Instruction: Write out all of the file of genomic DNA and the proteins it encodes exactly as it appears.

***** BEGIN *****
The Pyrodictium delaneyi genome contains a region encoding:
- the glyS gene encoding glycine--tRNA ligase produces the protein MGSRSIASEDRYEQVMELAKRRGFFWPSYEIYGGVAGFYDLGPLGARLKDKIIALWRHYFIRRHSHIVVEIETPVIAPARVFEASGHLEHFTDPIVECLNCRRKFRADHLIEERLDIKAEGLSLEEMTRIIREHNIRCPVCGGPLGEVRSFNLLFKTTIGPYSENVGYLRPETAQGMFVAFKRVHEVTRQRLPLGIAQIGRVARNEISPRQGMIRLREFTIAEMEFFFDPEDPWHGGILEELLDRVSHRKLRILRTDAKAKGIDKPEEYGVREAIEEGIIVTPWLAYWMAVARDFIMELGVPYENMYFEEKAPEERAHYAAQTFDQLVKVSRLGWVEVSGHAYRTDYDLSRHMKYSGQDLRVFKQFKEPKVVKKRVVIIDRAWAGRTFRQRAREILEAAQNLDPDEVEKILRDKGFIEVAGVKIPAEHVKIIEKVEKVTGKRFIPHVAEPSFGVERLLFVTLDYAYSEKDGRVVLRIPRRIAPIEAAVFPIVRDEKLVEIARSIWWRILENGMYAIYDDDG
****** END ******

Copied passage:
The Pyrodictium delaneyi genome contains a region encoding:
- the glyS gene encoding glycine--tRNA ligase produces the protein MGSRSIASEDRYEQVMELAKRRGFFWPSYEIYGGVAGFYDLGPLGARLKDKIIALWRHYFIRRHSHIVVEIETPVIAPARVFEASGHLEHFTDPIVECLNCRRKFRADHLIEERLDIKAEGLSLEEMTRIIREHNIRCPVCGGPLGEVRSFNLLFKTTIGPYSENVGYLRPETAQGMFVAFKRVHEVTRQRLPLGIAQIGRVARNEISPRQGMIRLREFTIAEMEFFFDPEDPWHGGILEELLDRVSHRKLRILRTDAKAKGIDKPEEYGVREAIEEGIIVTPWLAYWMAVARDFIMELGVPYENMYFEEKAPEERAHYAAQTFDQLVKVSRLGWVEVSGHAYRTDYDLSRHMKYSGQDLRVFKQFKEPKVVKKRVVIIDRAWAGRTFRQRAREILEAAQNLDPDEVEKILRDKGFIEVAGVKIPAEHVKIIEKVEKVTGKRFIPHVAEPSFGVERLLFVTLDYAYSEKDGRVVLRIPRRIAPIEAAVFPIVRDEKLVEIARSIWWRILENGMYAIYDDDG